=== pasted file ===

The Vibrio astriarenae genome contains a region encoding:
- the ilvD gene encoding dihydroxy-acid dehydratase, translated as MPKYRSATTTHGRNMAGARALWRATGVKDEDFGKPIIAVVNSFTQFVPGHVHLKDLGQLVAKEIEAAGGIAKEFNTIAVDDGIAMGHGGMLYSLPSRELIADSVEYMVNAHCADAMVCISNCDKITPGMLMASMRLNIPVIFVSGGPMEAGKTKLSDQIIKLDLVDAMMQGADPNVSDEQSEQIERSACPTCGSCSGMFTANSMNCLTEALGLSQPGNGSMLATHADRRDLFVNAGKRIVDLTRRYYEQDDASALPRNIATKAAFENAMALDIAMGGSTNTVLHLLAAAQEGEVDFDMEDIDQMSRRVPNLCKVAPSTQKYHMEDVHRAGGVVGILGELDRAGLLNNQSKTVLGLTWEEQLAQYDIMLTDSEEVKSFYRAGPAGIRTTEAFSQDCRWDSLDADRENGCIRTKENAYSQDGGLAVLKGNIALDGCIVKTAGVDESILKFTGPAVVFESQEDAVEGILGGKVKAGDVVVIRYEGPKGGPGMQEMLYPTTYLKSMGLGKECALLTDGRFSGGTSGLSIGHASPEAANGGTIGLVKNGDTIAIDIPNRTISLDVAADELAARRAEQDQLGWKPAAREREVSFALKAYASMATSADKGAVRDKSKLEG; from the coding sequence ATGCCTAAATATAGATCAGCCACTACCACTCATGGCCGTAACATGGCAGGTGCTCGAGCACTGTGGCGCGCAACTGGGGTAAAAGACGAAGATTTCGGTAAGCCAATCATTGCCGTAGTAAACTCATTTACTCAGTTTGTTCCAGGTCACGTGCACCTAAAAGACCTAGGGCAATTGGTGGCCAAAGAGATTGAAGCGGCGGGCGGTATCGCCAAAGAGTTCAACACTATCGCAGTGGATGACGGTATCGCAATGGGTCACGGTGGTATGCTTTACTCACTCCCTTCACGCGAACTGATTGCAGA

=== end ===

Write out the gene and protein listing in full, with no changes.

The Vibrio astriarenae genome contains a region encoding:
- the ilvD gene encoding dihydroxy-acid dehydratase, translated as MPKYRSATTTHGRNMAGARALWRATGVKDEDFGKPIIAVVNSFTQFVPGHVHLKDLGQLVAKEIEAAGGIAKEFNTIAVDDGIAMGHGGMLYSLPSRELIADSVEYMVNAHCADAMVCISNCDKITPGMLMASMRLNIPVIFVSGGPMEAGKTKLSDQIIKLDLVDAMMQGADPNVSDEQSEQIERSACPTCGSCSGMFTANSMNCLTEALGLSQPGNGSMLATHADRRDLFVNAGKRIVDLTRRYYEQDDASALPRNIATKAAFENAMALDIAMGGSTNTVLHLLAAAQEGEVDFDMEDIDQMSRRVPNLCKVAPSTQKYHMEDVHRAGGVVGILGELDRAGLLNNQSKTVLGLTWEEQLAQYDIMLTDSEEVKSFYRAGPAGIRTTEAFSQDCRWDSLDADRENGCIRTKENAYSQDGGLAVLKGNIALDGCIVKTAGVDESILKFTGPAVVFESQEDAVEGILGGKVKAGDVVVIRYEGPKGGPGMQEMLYPTTYLKSMGLGKECALLTDGRFSGGTSGLSIGHASPEAANGGTIGLVKNGDTIAIDIPNRTISLDVAADELAARRAEQDQLGWKPAAREREVSFALKAYASMATSADKGAVRDKSKLEG; from the coding sequence ATGCCTAAATATAGATCAGCCACTACCACTCATGGCCGTAACATGGCAGGTGCTCGAGCACTGTGGCGCGCAACTGGGGTAAAAGACGAAGATTTCGGTAAGCCAATCATTGCCGTAGTAAACTCATTTACTCAGTTTGTTCCAGGTCACGTGCACCTAAAAGACCTAGGGCAATTGGTGGCCAAAGAGATTGAAGCGGCGGGCGGTATCGCCAAAGAGTTCAACACTATCGCAGTGGATGACGGTATCGCAATGGGTCACGGTGGTATGCTTTACTCACTCCCTTCACGCGAACTGATTGCAGA